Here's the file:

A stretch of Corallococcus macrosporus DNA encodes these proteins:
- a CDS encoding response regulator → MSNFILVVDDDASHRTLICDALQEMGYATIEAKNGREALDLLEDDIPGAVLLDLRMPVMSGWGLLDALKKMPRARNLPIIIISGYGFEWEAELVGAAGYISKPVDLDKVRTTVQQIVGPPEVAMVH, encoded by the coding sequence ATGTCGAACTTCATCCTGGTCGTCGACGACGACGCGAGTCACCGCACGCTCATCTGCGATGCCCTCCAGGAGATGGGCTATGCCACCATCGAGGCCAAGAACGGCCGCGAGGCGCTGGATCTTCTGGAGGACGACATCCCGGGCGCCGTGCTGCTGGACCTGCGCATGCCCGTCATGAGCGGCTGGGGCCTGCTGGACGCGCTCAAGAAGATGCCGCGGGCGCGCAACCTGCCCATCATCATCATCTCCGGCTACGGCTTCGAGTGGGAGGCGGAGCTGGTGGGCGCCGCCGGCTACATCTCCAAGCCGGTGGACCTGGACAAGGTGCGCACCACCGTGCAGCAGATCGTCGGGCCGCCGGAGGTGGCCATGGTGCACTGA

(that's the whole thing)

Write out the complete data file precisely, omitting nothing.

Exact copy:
A stretch of Corallococcus macrosporus DNA encodes these proteins:
- a CDS encoding response regulator → MSNFILVVDDDASHRTLICDALQEMGYATIEAKNGREALDLLEDDIPGAVLLDLRMPVMSGWGLLDALKKMPRARNLPIIIISGYGFEWEAELVGAAGYISKPVDLDKVRTTVQQIVGPPEVAMVH, encoded by the coding sequence ATGTCGAACTTCATCCTGGTCGTCGACGACGACGCGAGTCACCGCACGCTCATCTGCGATGCCCTCCAGGAGATGGGCTATGCCACCATCGAGGCCAAGAACGGCCGCGAGGCGCTGGATCTTCTGGAGGACGACATCCCGGGCGCCGTGCTGCTGGACCTGCGCATGCCCGTCATGAGCGGCTGGGGCCTGCTGGACGCGCTCAAGAAGATGCCGCGGGCGCGCAACCTGCCCATCATCATCATCTCCGGCTACGGCTTCGAGTGGGAGGCGGAGCTGGTGGGCGCCGCCGGCTACATCTCCAAGCCGGTGGACCTGGACAAGGTGCGCACCACCGTGCAGCAGATCGTCGGGCCGCCGGAGGTGGCCATGGTGCACTGA